New Starters Getting Settled
Niner Report|October 2019
After three seasons characterized by the most extreme starting-lineup turnover in franchise history, the 49ers finally are settling in across the board with a starting unit that’s enjoying some stability.
Craig Massei

Coming off an amazing stretch during which the 49ers had 13 new starters out of the 22 players who took the field on offense and defense in their season opener for three consecutive years, San Francisco had fewer than half that many new faces in its starting lineup this year for the team’s season opener at Tampa Bay on Sept. 8.

Now, that’s stability. And it’s the kind the 49ers have been searching for throughout the last half of this decade, ever since they were competing for NFC West titles and conference championships three head coaches ago.

Coach Kyle Shanahan and general manager John Lynch have been putting the pieces in place to build a contender since they arrived in 2017, but not many new parts were needed this year for the team’s leadership tandem to feel comfortable with a lineup they feel has the team set up to win.

But there are some notable changes from last year, mostly with newcomers brought in by the organization during the off season to fill specific positions and roles. Five of San Francisco’s six new starters on offense and defense against the Buccaneers were brought in earlier this year during free agency or the NFL draft, with the other starter a young player getting an opportunity to step in due to a recent injury to a projected starter.

The 49ers also have a newcomer to handle their punting duties in rookie fourth-round draft pick Mitch Wishnowsky — just the third regular punter to kick for the 49ers in the past 15 years.

Here, the Niner Report takes a look at every new starter — and the new punter — and where each stands as the team moves through the early part of its schedule, giving a bottom-line determination whether San Francisco is better or worse at the position now than the 49ers were when the season started last year.

WR DEEBO SAMUEL

The 49ers used the No. 36 overall selection of the 2019 NFL draft on Samuel to have him come in and immediately challenge for a starting position for a team desperately searching for more firepower and consistency at the wide receiver position. Mission accomplished. After a solid summer during which he gave plenty of glimpses of his playmaking ability, Samuel was tabbed as the wideout starter to replace the departed Pierre Garcon, who never panned out for the 49ers as a No. 1 receiver despite the team giving him a $47.5 million deal in 2017 free agency. The 49ers had been grooming second-year wideout Dante Pettis — the team’s second-round draft pick in 2018 — to start opposite incumbent starter Marquise Goodwin this year and probably would have preferred to bring Samuel along more slowly. But when Pettis struggled with injuries and inconsistency this summer, it was an easy decision to move the more athletic and explosive Samuel into the starting role to begin the season. Samuel did not disappoint when given the opportunity, leading all San Francisco wideouts with three receptions in the season opener, then breaking out with a team-leading five receptions for 87 yards — scoring the first touchdown of his NFL career on a 2-yard pass from Jimmy Garoppolo — to go along with two carries for seven yards rushing in San Francisco’s 41-17 rout over Cincinnati in Week 2.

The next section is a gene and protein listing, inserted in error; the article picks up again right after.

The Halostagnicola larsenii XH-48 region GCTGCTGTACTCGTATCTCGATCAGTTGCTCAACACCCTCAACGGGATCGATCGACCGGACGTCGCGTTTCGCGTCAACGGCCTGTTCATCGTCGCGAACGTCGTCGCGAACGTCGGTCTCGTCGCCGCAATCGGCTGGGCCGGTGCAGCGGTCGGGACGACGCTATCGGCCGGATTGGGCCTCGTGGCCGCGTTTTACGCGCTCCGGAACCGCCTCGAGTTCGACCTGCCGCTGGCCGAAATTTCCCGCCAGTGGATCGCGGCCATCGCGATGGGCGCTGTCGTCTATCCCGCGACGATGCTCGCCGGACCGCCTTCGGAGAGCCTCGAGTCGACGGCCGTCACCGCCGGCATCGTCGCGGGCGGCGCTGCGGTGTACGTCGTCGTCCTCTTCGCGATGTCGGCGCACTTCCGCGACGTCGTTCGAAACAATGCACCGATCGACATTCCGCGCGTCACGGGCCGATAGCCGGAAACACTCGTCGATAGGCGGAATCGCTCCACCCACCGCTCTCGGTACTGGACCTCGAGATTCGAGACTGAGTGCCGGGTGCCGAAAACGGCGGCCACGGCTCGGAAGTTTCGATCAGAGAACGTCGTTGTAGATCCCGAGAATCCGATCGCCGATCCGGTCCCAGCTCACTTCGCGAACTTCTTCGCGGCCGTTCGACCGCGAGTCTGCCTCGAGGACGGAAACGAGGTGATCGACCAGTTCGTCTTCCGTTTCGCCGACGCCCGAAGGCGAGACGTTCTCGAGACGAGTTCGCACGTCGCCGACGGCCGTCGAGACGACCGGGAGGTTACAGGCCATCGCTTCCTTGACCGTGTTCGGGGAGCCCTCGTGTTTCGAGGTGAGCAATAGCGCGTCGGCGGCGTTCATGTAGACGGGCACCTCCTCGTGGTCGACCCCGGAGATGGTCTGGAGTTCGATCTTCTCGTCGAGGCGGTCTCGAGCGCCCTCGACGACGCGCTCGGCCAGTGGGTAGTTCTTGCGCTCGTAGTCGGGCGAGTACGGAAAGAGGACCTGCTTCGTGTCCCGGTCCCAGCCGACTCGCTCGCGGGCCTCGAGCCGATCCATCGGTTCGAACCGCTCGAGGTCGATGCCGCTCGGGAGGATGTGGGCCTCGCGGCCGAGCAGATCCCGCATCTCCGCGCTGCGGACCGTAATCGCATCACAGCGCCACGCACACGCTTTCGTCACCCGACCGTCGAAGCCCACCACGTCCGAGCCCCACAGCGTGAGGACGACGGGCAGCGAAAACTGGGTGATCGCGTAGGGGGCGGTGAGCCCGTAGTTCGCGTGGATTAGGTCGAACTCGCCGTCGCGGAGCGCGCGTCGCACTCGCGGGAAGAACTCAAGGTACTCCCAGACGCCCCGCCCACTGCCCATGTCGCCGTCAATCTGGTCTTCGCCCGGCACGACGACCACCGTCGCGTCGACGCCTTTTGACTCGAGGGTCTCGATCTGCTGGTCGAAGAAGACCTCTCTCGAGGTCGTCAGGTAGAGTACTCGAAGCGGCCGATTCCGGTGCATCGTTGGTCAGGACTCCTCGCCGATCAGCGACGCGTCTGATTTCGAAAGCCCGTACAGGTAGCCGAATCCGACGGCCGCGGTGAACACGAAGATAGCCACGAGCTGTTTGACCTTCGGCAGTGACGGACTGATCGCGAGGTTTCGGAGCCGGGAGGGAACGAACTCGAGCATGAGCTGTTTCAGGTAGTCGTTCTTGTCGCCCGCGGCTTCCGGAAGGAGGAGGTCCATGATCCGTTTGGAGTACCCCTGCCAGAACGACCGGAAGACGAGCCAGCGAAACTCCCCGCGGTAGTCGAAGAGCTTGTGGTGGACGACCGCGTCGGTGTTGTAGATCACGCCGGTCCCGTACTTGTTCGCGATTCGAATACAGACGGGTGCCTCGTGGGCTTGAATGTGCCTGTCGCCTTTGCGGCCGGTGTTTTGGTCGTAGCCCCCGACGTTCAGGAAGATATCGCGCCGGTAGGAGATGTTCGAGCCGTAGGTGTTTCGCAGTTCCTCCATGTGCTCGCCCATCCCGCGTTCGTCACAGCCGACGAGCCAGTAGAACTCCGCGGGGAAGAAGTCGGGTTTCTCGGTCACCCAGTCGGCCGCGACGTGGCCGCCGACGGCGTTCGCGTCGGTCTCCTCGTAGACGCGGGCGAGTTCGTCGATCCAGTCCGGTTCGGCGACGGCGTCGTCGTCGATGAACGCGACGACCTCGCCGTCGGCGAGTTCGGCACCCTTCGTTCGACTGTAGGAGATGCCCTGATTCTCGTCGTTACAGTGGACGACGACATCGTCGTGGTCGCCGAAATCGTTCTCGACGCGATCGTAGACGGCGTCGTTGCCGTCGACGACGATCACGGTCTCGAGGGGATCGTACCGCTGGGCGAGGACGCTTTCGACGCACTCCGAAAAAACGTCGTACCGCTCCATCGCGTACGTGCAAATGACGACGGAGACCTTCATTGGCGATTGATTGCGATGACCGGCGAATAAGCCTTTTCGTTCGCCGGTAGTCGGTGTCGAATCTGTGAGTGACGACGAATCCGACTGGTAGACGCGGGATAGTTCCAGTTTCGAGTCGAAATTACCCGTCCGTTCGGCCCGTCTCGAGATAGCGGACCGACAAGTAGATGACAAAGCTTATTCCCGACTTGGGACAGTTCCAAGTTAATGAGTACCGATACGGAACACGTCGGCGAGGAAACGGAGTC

The bottom line: Samuel doesn’t have the experience or sure hands of Garcon — yet — but he clearly is a playmaker and legitimate threat whose career is just beginning to ascend while Garcon already was on the decline. Samuel quickly is showing the ability to be the kind of productive go-to receiver the 49ers haven’t had on their roster since Anquan Boldin left the team after the 2015 season.

RB TEVIN COLEMAN

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